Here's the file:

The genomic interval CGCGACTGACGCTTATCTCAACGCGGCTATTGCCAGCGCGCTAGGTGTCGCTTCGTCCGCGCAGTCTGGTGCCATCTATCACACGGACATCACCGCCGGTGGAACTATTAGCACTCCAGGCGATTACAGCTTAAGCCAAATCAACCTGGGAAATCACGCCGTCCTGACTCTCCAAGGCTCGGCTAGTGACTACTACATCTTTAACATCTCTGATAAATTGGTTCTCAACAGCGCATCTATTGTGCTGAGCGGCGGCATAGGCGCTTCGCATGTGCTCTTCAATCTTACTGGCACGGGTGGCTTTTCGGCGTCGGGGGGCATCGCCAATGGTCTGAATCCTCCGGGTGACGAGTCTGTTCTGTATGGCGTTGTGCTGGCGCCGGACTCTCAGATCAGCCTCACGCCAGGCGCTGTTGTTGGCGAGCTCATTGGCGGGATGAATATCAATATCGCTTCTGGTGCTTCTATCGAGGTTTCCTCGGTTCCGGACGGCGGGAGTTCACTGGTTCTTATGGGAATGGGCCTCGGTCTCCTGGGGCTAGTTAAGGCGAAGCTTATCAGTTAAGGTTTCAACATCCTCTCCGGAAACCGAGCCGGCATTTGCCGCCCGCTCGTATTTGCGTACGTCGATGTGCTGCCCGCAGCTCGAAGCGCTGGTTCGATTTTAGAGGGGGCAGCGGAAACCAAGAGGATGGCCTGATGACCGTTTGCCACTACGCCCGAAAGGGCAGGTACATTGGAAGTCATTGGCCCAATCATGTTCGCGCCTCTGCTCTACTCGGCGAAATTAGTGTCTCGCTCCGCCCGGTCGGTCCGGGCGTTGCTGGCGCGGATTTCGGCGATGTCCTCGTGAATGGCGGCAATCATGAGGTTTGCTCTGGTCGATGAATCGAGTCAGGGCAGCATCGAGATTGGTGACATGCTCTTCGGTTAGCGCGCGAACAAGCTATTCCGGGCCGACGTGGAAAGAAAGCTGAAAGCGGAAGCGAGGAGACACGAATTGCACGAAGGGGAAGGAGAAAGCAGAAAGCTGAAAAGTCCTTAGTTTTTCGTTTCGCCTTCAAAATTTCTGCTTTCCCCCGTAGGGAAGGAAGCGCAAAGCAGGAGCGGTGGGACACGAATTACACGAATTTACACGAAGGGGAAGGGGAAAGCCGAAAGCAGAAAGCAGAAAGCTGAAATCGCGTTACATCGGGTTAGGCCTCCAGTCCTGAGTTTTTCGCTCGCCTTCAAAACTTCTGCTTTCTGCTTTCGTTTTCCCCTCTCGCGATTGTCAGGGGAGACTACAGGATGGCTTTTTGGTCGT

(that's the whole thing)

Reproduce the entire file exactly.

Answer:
The genomic interval CGCGACTGACGCTTATCTCAACGCGGCTATTGCCAGCGCGCTAGGTGTCGCTTCGTCCGCGCAGTCTGGTGCCATCTATCACACGGACATCACCGCCGGTGGAACTATTAGCACTCCAGGCGATTACAGCTTAAGCCAAATCAACCTGGGAAATCACGCCGTCCTGACTCTCCAAGGCTCGGCTAGTGACTACTACATCTTTAACATCTCTGATAAATTGGTTCTCAACAGCGCATCTATTGTGCTGAGCGGCGGCATAGGCGCTTCGCATGTGCTCTTCAATCTTACTGGCACGGGTGGCTTTTCGGCGTCGGGGGGCATCGCCAATGGTCTGAATCCTCCGGGTGACGAGTCTGTTCTGTATGGCGTTGTGCTGGCGCCGGACTCTCAGATCAGCCTCACGCCAGGCGCTGTTGTTGGCGAGCTCATTGGCGGGATGAATATCAATATCGCTTCTGGTGCTTCTATCGAGGTTTCCTCGGTTCCGGACGGCGGGAGTTCACTGGTTCTTATGGGAATGGGCCTCGGTCTCCTGGGGCTAGTTAAGGCGAAGCTTATCAGTTAAGGTTTCAACATCCTCTCCGGAAACCGAGCCGGCATTTGCCGCCCGCTCGTATTTGCGTACGTCGATGTGCTGCCCGCAGCTCGAAGCGCTGGTTCGATTTTAGAGGGGGCAGCGGAAACCAAGAGGATGGCCTGATGACCGTTTGCCACTACGCCCGAAAGGGCAGGTACATTGGAAGTCATTGGCCCAATCATGTTCGCGCCTCTGCTCTACTCGGCGAAATTAGTGTCTCGCTCCGCCCGGTCGGTCCGGGCGTTGCTGGCGCGGATTTCGGCGATGTCCTCGTGAATGGCGGCAATCATGAGGTTTGCTCTGGTCGATGAATCGAGTCAGGGCAGCATCGAGATTGGTGACATGCTCTTCGGTTAGCGCGCGAACAAGCTATTCCGGGCCGACGTGGAAAGAAAGCTGAAAGCGGAAGCGAGGAGACACGAATTGCACGAAGGGGAAGGAGAAAGCAGAAAGCTGAAAAGTCCTTAGTTTTTCGTTTCGCCTTCAAAATTTCTGCTTTCCCCCGTAGGGAAGGAAGCGCAAAGCAGGAGCGGTGGGACACGAATTACACGAATTTACACGAAGGGGAAGGGGAAAGCCGAAAGCAGAAAGCAGAAAGCTGAAATCGCGTTACATCGGGTTAGGCCTCCAGTCCTGAGTTTTTCGCTCGCCTTCAAAACTTCTGCTTTCTGCTTTCGTTTTCCCCTCTCGCGATTGTCAGGGGAGACTACAGGATGGCTTTTTGGTCGT